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Currency collapses and output dynamics: a long-run perspective


  • Camilo E Tovar


Currency collapses, defined as large nominal depreciations or devaluations, are associated with permanent output losses on the order of 6% of GDP on average. In this feature, we argue that the fact that these losses tend to materialise before a drop in the value of the currency indicates that it is not the large depreciation as such that is costly but the factors leading to the currency collapse. Taken on its own, the drop in the exchange rate actually has a positive effect on output.

Suggested Citation

  • Camilo E Tovar, 2010. "Currency collapses and output dynamics: a long-run perspective," BIS Quarterly Review, Bank for International Settlements, June.
  • Handle: RePEc:bis:bisqtr:1006f

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    References listed on IDEAS

    1. Bussière, Matthieu & Saxena, Sweta C. & Tovar, Camilo E., 2012. "Chronicle of currency collapses: Re examining the effects on output," Journal of International Money and Finance, Elsevier, vol. 31(4), pages 680-708.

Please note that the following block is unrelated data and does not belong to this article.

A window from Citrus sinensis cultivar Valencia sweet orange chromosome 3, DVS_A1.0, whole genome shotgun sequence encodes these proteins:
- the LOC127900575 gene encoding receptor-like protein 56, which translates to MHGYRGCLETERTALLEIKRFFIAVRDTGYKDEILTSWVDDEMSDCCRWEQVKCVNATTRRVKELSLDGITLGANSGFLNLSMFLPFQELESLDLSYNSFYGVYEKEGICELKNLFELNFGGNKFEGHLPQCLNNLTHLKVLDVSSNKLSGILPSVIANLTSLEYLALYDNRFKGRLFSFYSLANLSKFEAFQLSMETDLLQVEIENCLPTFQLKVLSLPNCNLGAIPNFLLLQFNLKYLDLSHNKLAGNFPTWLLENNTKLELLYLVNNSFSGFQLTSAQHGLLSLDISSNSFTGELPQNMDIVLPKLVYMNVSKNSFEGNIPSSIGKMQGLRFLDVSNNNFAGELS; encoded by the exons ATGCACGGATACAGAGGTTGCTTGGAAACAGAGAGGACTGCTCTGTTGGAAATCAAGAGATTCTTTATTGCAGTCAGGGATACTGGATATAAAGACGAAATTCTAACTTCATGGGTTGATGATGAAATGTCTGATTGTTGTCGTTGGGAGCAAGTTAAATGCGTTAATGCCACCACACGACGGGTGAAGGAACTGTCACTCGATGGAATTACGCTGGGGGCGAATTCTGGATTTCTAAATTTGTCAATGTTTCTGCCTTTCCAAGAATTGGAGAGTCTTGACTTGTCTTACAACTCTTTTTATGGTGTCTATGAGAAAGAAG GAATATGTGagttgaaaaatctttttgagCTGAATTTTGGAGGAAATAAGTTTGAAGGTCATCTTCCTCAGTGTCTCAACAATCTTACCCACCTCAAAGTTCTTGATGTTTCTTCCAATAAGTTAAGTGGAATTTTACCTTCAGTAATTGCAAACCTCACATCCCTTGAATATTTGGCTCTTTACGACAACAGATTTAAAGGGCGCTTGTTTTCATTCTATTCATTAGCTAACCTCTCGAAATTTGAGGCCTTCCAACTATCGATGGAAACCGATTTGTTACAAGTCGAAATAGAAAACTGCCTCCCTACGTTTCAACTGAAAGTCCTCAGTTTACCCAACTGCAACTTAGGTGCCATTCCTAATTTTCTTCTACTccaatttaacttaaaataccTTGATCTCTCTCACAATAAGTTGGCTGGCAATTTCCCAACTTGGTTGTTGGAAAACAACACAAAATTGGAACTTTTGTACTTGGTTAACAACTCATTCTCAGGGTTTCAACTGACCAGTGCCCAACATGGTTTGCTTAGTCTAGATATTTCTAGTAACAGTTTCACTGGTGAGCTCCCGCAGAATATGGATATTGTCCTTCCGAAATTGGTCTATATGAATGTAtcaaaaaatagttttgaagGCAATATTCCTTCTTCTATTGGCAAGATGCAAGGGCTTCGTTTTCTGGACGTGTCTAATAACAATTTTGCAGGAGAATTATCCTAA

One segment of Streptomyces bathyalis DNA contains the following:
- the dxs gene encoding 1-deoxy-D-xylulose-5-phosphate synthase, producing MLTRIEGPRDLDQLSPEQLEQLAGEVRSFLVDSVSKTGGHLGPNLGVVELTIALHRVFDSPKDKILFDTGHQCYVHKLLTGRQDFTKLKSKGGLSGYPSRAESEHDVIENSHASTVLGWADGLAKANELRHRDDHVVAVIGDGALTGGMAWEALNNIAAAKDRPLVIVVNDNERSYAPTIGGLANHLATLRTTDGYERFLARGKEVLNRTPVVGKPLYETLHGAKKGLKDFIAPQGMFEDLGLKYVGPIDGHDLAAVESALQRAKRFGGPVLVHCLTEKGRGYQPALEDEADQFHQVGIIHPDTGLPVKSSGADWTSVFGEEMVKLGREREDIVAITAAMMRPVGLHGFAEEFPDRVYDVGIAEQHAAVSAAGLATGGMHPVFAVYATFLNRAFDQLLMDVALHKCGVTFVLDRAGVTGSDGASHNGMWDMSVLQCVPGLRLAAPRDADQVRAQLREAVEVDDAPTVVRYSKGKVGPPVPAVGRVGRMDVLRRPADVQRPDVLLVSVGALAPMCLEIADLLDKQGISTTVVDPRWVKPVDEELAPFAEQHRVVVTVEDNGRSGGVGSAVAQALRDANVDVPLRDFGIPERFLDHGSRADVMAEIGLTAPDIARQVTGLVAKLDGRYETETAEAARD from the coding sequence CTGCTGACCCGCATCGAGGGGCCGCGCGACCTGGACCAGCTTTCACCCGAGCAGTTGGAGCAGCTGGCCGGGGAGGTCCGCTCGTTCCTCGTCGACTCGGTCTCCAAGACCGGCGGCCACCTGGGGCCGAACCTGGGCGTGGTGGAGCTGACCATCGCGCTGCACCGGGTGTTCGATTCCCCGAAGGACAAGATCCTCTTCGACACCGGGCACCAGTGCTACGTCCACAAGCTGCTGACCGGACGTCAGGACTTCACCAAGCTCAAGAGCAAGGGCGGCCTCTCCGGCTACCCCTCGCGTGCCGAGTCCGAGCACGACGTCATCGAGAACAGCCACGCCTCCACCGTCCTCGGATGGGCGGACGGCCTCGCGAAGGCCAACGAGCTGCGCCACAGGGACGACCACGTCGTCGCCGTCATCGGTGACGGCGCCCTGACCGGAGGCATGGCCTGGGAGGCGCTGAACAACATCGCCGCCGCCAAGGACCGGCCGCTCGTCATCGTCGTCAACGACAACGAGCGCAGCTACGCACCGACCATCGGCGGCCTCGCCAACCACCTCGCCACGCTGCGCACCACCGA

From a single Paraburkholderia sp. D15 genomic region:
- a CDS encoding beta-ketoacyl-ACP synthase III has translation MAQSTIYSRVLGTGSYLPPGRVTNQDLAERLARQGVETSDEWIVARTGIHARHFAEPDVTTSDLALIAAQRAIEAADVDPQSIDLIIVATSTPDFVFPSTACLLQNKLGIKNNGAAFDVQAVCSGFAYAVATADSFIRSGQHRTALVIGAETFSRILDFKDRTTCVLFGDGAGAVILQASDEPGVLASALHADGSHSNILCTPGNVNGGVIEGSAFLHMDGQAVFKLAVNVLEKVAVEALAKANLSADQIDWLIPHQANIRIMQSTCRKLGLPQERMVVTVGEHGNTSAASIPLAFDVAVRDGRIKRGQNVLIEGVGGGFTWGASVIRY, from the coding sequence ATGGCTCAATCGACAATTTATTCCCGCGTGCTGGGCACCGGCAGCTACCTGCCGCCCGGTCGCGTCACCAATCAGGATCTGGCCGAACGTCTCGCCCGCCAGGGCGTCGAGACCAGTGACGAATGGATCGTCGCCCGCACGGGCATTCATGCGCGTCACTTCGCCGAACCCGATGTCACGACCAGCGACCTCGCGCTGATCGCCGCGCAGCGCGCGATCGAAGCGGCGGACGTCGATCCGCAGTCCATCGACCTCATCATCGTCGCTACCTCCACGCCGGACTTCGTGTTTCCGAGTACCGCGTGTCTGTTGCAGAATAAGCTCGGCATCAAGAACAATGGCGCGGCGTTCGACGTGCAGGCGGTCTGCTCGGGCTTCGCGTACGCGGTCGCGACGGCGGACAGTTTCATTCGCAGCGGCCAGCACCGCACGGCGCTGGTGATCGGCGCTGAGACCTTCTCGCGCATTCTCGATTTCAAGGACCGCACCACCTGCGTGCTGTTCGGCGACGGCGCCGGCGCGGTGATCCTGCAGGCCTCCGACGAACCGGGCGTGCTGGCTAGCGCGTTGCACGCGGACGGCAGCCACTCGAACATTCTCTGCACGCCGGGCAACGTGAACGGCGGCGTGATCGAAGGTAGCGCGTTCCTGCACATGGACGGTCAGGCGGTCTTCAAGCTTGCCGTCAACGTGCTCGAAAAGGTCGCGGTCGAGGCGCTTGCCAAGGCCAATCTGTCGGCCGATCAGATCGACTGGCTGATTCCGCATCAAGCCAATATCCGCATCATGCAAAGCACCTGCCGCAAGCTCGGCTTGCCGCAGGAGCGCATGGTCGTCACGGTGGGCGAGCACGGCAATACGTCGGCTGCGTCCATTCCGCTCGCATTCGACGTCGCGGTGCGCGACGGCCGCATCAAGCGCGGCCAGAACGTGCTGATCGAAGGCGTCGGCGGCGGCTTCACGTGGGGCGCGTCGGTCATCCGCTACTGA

2. Stephen G. Cecchetti & Marion Kohler & Christian Upper, 2009. "Financial crises and economic activity," Proceedings - Economic Policy Symposium - Jackson Hole, Federal Reserve Bank of Kansas City, pages 89-135.
    3. Camilo E Tovar, 2006. "Devaluations, output and the balance sheet effect: a structural econometric analysis," BIS Working Papers 215, Bank for International Settlements.
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    JEL classification:

    • E32 - Macroeconomics and Monetary Economics - - Prices, Business Fluctuations, and Cycles - - - Business Fluctuations; Cycles
    • F31 - International Economics - - International Finance - - - Foreign Exchange
    • F41 - International Economics - - Macroeconomic Aspects of International Trade and Finance - - - Open Economy Macroeconomics
    • F43 - International Economics - - Macroeconomic Aspects of International Trade and Finance - - - Economic Growth of Open Economies


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